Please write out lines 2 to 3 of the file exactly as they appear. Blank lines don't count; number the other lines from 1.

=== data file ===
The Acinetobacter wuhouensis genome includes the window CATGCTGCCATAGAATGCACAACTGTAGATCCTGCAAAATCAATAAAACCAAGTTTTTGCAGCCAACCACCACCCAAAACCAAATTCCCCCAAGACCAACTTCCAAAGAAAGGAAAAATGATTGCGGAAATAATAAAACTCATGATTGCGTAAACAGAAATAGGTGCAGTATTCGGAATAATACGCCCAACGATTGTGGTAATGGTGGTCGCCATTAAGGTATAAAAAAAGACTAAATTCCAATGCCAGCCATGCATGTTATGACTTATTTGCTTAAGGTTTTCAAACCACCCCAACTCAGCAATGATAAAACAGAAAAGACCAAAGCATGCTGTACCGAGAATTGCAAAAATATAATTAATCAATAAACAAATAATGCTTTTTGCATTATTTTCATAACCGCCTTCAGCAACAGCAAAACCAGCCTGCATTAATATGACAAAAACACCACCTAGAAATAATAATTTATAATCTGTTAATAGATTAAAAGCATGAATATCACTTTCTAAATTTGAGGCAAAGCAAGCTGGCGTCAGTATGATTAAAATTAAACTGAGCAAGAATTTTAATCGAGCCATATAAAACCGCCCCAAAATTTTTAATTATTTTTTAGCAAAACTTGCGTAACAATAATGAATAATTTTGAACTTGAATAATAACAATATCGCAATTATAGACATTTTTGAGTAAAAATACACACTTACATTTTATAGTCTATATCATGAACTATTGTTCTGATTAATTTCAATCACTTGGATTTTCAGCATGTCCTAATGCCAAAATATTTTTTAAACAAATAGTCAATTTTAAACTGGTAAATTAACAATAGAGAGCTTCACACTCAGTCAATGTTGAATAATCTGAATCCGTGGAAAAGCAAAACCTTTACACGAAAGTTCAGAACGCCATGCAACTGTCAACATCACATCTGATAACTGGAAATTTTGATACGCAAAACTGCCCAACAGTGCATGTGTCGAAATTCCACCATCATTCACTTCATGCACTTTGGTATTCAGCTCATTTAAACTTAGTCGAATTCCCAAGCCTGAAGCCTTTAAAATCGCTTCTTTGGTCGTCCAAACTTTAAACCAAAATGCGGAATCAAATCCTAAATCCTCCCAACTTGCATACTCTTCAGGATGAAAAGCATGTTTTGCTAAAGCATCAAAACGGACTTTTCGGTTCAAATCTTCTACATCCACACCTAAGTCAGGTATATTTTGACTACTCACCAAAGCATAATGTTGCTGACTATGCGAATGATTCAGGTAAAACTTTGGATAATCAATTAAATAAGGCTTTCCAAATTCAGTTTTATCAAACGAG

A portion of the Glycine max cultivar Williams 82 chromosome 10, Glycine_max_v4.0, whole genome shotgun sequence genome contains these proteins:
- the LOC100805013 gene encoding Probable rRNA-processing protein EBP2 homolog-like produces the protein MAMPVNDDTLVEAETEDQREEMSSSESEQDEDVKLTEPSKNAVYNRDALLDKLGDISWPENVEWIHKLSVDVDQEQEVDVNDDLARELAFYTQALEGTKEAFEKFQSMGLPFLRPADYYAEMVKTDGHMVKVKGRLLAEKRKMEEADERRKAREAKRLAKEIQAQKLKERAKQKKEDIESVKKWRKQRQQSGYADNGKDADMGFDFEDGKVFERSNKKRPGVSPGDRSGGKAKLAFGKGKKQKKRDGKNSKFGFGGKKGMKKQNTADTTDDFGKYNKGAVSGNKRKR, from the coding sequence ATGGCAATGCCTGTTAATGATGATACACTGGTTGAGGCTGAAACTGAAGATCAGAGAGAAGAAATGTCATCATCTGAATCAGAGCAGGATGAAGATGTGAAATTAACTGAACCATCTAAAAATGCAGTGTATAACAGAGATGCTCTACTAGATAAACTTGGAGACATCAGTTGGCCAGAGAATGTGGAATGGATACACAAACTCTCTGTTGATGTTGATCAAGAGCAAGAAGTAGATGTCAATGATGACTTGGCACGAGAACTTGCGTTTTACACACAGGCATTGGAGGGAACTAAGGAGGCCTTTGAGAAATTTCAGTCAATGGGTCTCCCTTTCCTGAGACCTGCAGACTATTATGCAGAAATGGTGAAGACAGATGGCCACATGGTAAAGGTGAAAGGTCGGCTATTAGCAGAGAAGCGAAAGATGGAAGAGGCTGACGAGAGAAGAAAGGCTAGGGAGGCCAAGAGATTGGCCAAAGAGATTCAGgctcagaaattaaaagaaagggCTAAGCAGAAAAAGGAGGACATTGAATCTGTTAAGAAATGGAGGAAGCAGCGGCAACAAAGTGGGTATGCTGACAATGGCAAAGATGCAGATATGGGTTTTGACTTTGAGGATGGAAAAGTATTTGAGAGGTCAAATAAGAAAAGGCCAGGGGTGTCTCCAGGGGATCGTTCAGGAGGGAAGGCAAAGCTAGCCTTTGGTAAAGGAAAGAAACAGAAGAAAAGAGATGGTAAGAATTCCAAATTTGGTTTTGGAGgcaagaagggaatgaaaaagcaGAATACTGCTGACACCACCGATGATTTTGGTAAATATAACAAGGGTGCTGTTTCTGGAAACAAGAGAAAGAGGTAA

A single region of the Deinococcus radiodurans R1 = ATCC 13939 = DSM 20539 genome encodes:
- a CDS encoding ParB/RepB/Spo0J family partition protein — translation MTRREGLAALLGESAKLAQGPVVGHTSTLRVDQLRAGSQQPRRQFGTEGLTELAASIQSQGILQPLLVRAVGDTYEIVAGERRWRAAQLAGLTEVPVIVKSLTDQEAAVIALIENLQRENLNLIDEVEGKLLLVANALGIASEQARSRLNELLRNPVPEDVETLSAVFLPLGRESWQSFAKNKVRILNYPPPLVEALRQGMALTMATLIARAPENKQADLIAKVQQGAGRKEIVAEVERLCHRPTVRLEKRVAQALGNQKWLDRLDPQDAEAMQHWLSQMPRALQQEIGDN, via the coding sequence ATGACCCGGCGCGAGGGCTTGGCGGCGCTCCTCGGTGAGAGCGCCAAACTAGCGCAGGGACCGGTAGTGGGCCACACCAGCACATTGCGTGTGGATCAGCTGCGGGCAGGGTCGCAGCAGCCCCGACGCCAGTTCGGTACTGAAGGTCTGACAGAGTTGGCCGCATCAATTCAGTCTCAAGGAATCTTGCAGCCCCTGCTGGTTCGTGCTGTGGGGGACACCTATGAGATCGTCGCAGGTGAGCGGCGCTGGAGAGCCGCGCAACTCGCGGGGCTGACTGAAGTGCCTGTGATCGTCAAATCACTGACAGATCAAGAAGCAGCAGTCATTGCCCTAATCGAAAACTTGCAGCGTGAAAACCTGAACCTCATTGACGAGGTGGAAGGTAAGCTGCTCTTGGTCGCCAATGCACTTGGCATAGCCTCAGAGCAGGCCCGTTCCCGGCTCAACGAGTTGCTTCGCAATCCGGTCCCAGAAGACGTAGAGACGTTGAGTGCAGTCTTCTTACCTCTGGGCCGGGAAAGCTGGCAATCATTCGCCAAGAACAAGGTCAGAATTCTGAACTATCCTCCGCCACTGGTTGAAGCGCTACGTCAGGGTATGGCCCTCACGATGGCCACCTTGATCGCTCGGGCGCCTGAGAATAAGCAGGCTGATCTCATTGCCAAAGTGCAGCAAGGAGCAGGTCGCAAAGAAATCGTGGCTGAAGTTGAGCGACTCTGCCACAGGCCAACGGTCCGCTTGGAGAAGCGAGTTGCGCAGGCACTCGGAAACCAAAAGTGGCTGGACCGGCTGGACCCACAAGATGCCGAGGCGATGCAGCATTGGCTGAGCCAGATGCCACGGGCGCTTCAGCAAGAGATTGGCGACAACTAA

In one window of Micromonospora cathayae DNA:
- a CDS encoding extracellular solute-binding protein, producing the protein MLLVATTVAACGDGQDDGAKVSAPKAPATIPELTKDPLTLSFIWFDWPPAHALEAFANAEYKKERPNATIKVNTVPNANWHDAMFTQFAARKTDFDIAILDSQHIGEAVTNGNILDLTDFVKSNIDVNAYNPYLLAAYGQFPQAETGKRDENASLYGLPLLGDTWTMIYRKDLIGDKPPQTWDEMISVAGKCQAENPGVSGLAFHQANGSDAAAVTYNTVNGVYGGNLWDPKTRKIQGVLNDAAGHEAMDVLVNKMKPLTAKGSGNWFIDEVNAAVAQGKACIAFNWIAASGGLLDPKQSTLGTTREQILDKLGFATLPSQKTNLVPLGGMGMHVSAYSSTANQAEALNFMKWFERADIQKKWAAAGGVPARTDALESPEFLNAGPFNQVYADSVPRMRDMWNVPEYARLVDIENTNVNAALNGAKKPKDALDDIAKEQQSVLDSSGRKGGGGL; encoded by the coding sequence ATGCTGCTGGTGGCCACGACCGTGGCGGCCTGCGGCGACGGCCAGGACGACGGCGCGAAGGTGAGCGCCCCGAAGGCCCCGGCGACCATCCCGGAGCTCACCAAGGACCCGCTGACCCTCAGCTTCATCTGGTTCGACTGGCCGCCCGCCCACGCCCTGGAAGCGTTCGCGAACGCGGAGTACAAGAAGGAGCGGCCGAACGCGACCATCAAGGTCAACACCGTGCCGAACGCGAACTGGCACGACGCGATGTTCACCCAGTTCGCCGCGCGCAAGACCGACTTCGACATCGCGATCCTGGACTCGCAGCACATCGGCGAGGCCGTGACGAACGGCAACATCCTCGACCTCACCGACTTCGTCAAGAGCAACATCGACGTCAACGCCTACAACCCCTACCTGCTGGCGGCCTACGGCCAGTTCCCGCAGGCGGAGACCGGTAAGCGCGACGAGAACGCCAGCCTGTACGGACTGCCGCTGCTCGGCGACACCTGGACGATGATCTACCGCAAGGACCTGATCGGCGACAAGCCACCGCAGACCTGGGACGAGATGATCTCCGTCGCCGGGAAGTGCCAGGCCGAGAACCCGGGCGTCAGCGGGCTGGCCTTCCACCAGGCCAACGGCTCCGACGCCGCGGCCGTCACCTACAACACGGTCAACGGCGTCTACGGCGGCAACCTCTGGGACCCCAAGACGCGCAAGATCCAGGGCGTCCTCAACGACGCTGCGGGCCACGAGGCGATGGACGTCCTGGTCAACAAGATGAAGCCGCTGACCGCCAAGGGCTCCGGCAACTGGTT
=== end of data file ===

A portion of the Glycine max cultivar Williams 82 chromosome 10, Glycine_max_v4.0, whole genome shotgun sequence genome contains these proteins:
- the LOC100805013 gene encoding Probable rRNA-processing protein EBP2 homolog-like produces the protein MAMPVNDDTLVEAETEDQREEMSSSESEQDEDVKLTEPSKNAVYNRDALLDKLGDISWPENVEWIHKLSVDVDQEQEVDVNDDLARELAFYTQALEGTKEAFEKFQSMGLPFLRPADYYAEMVKTDGHMVKVKGRLLAEKRKMEEADERRKAREAKRLAKEIQAQKLKERAKQKKEDIESVKKWRKQRQQSGYADNGKDADMGFDFEDGKVFERSNKKRPGVSPGDRSGGKAKLAFGKGKKQKKRDGKNSKFGFGGKKGMKKQNTADTTDDFGKYNKGAVSGNKRKR, from the coding sequence ATGGCAATGCCTGTTAATGATGATACACTGGTTGAGGCTGAAACTGAAGATCAGAGAGAAGAAATGTCATCATCTGAATCAGAGCAGGATGAAGATGTGAAATTAACTGAACCATCTAAAAATGCAGTGTATAACAGAGATGCTCTACTAGATAAACTTGGAGACATCAGTTGGCCAGAGAATGTGGAATGGATACACAAACTCTCTGTTGATGTTGATCAAGAGCAAGAAGTAGATGTCAATGATGACTTGGCACGAGAACTTGCGTTTTACACACAGGCATTGGAGGGAACTAAGGAGGCCTTTGAGAAATTTCAGTCAATGGGTCTCCCTTTCCTGAGACCTGCAGACTATTATGCAGAAATGGTGAAGACAGATGGCCACATGGTAAAGGTGAAAGGTCGGCTATTAGCAGAGAAGCGAAAGATGGAAGAGGCTGACGAGAGAAGAAAGGCTAGGGAGGCCAAGAGATTGGCCAAAGAGATTCAGgctcagaaattaaaagaaagggCTAAGCAGAAAAAGGAGGACATTGAATCTGTTAAGAAATGGAGGAAGCAGCGGCAACAAAGTGGGTATGCTGACAATGGCAAAGATGCAGATATGGGTTTTGACTTTGAGGATGGAAAAGTATTTGAGAGGTCAAATAAGAAAAGGCCAGGGGTGTCTCCAGGGGATCGTTCAGGAGGGAAGGCAAAGCTAGCCTTTGGTAAAGGAAAGAAACAGAAGAAAAGAGATGGTAAGAATTCCAAATTTGGTTTTGGAGgcaagaagggaatgaaaaagcaGAATACTGCTGACACCACCGATGATTTTGGTAAATATAACAAGGGTGCTGTTTCTGGAAACAAGAGAAAGAGGTAA